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Since I started kayaking I have seen and heard about the Norwegian kayaking oasis and its unbelievable rivers, but I never thought I would get to paddle here. It is one of the most expensive places to travel, and for a kayaker used to sleeping in the back of a mid-90’s hatchback, this fact was very daunting. This is where our friend and favorite Brazilian TV personality, Pedro Oliva, comes in. For the last two years we have been lucky to work with him on a series of shows called KAIAK, and this season is showcasing the paradisiacal waters of Norway and Greenland!

So here I am, sitting in what is now feeling like a warm day in Norway, looking back at our three weeks here and wondering where it all went. Ben Stookesberry and I left a burning California morning to enter a drizzling Oslo afternoon, and since then we’ve had but three “summer” days here with full arctic sun. Turns out that’s of little concern though, and the whitewater is the real story here. It’s not exactly our typical kind of destination, ie one of the most popular kayaking hotspots in the world, but for that, we knew there would be amazing quality at our fingertips, and probably plenty more to find off the beaten path.

We first made our way to Voss where water levels had dropped to keep us off many of the famous runs and waterfalls, but still left us with enough options to fill our 18+ hours of daylight. The Myrkdal has earned a reputation as a classic Voss river and with its amazing whitewater about 30 minutes from town, it’s easy to see why. From Voss we moved on to another “mecca” of paddling in the Sjoa and Otta valleys where we had the good fortune to get enough rain to bring the super classic Store Ula back to good flows. I’ve seen images of this river since I started paddling and we were all very pleased to get the chance to paddle it.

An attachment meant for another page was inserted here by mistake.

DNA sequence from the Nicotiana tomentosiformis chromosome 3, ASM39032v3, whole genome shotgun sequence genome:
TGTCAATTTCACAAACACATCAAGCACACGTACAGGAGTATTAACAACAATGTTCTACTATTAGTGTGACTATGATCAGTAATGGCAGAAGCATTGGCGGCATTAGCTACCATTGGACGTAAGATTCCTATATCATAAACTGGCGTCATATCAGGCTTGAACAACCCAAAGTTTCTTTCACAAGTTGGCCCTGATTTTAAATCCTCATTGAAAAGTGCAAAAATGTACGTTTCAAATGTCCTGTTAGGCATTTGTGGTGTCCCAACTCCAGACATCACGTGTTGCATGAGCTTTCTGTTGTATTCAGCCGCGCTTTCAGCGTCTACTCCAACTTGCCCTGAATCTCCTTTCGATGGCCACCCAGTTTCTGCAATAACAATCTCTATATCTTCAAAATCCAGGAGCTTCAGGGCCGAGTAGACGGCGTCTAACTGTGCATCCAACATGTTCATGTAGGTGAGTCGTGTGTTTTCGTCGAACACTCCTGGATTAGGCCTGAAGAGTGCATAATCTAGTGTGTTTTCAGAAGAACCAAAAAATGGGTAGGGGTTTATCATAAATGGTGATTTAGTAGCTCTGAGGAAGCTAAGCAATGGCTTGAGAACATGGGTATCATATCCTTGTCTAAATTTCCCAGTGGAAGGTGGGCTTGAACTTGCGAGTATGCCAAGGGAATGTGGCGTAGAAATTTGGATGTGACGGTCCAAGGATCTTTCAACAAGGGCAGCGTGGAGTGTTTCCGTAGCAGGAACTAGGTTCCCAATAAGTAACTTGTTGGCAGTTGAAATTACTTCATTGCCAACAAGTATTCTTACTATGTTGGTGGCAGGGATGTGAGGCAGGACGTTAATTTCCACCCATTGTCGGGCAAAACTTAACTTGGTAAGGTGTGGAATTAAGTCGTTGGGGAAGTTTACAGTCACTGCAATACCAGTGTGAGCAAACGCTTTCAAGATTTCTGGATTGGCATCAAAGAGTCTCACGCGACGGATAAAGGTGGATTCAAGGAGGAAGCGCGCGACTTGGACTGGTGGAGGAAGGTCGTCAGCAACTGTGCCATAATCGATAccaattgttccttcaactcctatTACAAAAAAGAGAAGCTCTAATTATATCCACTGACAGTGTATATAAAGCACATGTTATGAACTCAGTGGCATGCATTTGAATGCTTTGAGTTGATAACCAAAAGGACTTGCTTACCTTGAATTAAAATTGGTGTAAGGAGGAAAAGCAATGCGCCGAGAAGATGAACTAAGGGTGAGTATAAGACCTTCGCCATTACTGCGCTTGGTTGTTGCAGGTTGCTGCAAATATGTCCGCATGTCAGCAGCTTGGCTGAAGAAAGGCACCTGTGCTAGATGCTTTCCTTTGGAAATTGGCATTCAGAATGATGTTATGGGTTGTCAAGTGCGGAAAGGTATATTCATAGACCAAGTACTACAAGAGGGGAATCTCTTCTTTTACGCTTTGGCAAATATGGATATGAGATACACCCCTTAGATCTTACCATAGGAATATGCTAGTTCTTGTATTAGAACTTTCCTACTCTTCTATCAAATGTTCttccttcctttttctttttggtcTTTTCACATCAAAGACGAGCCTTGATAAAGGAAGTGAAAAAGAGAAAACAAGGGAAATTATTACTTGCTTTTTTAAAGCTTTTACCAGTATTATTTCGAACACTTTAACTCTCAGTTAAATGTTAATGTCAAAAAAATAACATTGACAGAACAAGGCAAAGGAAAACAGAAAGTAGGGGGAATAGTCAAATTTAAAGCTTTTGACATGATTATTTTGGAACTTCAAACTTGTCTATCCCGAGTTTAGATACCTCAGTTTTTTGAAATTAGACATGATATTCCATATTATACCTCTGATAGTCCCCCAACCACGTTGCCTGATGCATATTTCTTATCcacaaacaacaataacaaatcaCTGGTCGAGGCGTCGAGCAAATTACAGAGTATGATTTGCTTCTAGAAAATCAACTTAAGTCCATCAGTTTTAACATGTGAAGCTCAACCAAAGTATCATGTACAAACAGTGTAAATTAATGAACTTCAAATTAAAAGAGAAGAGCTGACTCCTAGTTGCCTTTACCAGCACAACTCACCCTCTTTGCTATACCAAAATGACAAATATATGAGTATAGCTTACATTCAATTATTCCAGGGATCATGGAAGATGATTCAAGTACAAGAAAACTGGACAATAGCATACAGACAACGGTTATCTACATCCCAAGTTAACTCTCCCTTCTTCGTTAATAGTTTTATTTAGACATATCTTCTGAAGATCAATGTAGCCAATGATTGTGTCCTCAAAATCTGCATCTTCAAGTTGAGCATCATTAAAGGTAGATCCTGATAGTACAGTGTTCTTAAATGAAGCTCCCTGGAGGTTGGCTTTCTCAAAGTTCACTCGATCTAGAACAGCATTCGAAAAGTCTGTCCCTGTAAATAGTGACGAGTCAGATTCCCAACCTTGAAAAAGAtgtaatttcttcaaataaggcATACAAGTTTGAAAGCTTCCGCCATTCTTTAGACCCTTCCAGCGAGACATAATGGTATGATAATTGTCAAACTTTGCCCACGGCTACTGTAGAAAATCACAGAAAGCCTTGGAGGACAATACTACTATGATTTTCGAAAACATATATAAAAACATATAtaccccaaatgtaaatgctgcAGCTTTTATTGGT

There is still plenty of exploration to do in Norway, where even in one of the most popular tourist destinations several first descents have been hiding. We arrived in the Kardal valley near Aurlandsfjord just after a Russian mastered the Kardalfossen for the first time but left another big, hidden falls downstream untouched. This big falls was the climax of the trip for me, with a long, fast class IV lead-in to a funneling 22 meter falls into a giant boil. The huge surprise was that hitting the apparently super-soft boil was more like hitting a flat swimming pool! I’ve never felt such an impact and had my helmet, earplugs, elbow pads, and paddle ripped from me. Earplugs, gone!!! I swam, dazed and confused by why the impact had been so catastrophic, then the river gently placed me in the eddy with all my gear swirling in too.

We wrapped up Norway at the Jostelsbreen Glacier where a finger comes down the Austerdalsbreen valley and turns into a fun class 3/4 river with some burly and dangerous class 5+ gorges. There ended our Norway adventure with three days of sun, summer, and the best three weeks we could have wanted.

Chris Korbulic

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